I'd like to apologize for my criticisms of Jameson's "rhetoric" and his interpretation of Paul De Man. After finishing in its entirety Allegories of Reading, I re-read Jameson's comments on De Man and the "writing" seemed to open up to me such that it makes sense. The reason for my naive and angry reading of Jameson had several motivations, but is at least twofold:
1.) I had not read Allegories of Reading, so that some of the links Jameson made seemed a bit random and arbitrary rather than necessary for the argument. This opinion has since been remedied.
2.) I was trying to read Jameson inebriated. A silly thing to do, even though I've heard that he has an affinity for the bottle as well.
Anyway, I'd like to give Jameson's evaluation the care it deserves. Perhaps the key point to Jameson's reading of De Man is given in the following passage:
We must therefore read DeMan's aesthetic against a larger historical context in which it offers the spectacle of an incompletely liquidated modernism: the positions and the arguments are 'postmodern,' then, even if the conclusions are not (Jameson 255).
Essentially, Jameson sees De Man as saving the aesthetic and literary aspects of language while at the same time eliminating the 'usual' meaning of these categories. Jameson writes, " Aesthetic experience is thus valorized, but without those tempting aesthetic pleasures that always used to seem its very essence" (255). There's an "acetism" in De Man that rejects the kind of sensuousness and sentimentalism associated with aesthetics.
But for Jameson, the primary achievement of postmodernism is its non-privileging of the literary--culture (art, film, architecture, music, etc.) becomes a text just like anything else. Thus, Jameson criticizes what he calls De Man's "metaphysics," which are trapped in distinctions between 'referent' and 'fiction', even as De Man's discourse seeks to solict (in the sense Derrida uses, 'to shake' or 'rattle') this binary.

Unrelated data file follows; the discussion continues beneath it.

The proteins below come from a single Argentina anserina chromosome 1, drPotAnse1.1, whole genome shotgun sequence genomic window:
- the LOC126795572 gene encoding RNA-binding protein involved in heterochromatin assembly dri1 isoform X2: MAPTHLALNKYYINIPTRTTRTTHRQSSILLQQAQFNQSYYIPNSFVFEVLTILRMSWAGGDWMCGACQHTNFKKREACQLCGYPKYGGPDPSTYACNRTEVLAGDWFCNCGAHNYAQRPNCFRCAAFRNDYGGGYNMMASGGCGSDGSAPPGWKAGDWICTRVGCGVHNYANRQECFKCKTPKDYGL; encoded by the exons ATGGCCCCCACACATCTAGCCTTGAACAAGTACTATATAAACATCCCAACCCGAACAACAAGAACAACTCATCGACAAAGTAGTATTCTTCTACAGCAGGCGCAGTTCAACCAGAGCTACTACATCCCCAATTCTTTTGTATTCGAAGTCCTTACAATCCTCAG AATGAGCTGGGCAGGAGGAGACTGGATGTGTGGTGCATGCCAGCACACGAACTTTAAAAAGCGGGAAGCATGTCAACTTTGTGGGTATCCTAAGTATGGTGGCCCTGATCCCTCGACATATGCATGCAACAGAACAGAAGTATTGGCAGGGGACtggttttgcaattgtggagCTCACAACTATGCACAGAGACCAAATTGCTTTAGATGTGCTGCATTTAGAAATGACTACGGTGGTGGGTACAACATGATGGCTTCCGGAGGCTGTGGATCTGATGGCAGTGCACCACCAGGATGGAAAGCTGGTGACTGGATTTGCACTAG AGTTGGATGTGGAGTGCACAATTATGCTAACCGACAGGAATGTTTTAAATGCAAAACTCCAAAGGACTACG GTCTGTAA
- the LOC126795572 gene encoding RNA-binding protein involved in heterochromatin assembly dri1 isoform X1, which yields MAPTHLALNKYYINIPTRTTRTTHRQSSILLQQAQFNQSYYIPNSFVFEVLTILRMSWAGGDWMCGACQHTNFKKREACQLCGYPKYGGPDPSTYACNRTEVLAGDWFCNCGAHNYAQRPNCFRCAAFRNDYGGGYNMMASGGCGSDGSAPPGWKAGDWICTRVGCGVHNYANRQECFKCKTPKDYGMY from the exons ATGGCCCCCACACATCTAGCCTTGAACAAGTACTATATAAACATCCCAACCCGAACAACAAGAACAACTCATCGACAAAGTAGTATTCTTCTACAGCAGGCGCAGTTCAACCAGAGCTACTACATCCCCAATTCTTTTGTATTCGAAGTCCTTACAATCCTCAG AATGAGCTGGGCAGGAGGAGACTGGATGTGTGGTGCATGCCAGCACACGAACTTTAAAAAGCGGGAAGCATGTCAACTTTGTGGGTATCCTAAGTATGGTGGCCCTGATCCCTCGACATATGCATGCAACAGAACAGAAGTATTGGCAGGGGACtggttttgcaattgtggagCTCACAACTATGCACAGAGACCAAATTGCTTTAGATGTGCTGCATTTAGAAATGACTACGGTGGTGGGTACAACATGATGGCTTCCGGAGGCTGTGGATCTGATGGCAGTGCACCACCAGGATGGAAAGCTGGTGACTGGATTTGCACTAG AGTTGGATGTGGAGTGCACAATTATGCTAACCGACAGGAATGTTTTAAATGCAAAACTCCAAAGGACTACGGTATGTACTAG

Jameson argues that De Man's aesthetics basically implies a politics of liberalism, characteristic of the high-modernist aesthete, and the "apolitical aesthete at that" (257). Jameson also rightly acknowledges De Man's modernist interest in Irony, as this is the value/term that ends his text, Allegories of Reading.
But Jameson too has his own assumptions (can we call it metaphysics?) concerning representation: “every ‘system’ of thought (no matter how scientific) is susceptible to representation (De Man would have called it ‘thematization’)” (Jameson 245). But does this not shut off the possibility of “reading” in the sense that De Man has opened for us? Can we represent everything in a system of thought or in a “position” (see previous posts on Derrida, Muckelbauer)? Is there not an impossibility of what Jamesonc calls “transcoding”?
How does De Man get around discussion of politics? For Jameson, any aesthetics implies a politics (as it does for Kenneth Burke). However, we may question this primacy given to political commitment--can we not?
But before we get into that, let me discuss a passage in De Man that may give us some guidance with respect to De Man's views on politics (his liberalism). De Man writes, with regard to Rousseau)
We know from empirical experience that the individual is subjected to a more stringent legal control than the executive power which has much more leeway in its actions and initiatives, in international politics, for example, where it is expected to resort to war and to violence ina manner that could not be tolerated in relationships between individuals. Rousseau accounts for this by stressing that the private interests of the individual have nothing in common with his political, public interests and obligations (De Man 265).